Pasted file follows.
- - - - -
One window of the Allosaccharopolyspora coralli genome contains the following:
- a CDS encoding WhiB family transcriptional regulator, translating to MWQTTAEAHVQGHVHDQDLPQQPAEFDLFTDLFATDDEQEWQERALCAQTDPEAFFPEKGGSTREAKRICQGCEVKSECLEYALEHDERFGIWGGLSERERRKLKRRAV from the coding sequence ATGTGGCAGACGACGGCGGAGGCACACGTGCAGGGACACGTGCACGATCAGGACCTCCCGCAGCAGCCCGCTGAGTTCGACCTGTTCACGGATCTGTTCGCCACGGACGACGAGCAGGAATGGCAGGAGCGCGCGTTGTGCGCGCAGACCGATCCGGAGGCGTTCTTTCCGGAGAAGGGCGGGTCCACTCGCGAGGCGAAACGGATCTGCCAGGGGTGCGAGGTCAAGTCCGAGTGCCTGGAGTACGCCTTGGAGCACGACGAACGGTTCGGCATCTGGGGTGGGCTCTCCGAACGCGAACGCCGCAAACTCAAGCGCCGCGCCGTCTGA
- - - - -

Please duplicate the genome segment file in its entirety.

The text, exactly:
One window of the Allosaccharopolyspora coralli genome contains the following:
- a CDS encoding WhiB family transcriptional regulator, translating to MWQTTAEAHVQGHVHDQDLPQQPAEFDLFTDLFATDDEQEWQERALCAQTDPEAFFPEKGGSTREAKRICQGCEVKSECLEYALEHDERFGIWGGLSERERRKLKRRAV from the coding sequence ATGTGGCAGACGACGGCGGAGGCACACGTGCAGGGACACGTGCACGATCAGGACCTCCCGCAGCAGCCCGCTGAGTTCGACCTGTTCACGGATCTGTTCGCCACGGACGACGAGCAGGAATGGCAGGAGCGCGCGTTGTGCGCGCAGACCGATCCGGAGGCGTTCTTTCCGGAGAAGGGCGGGTCCACTCGCGAGGCGAAACGGATCTGCCAGGGGTGCGAGGTCAAGTCCGAGTGCCTGGAGTACGCCTTGGAGCACGACGAACGGTTCGGCATCTGGGGTGGGCTCTCCGAACGCGAACGCCGCAAACTCAAGCGCCGCGCCGTCTGA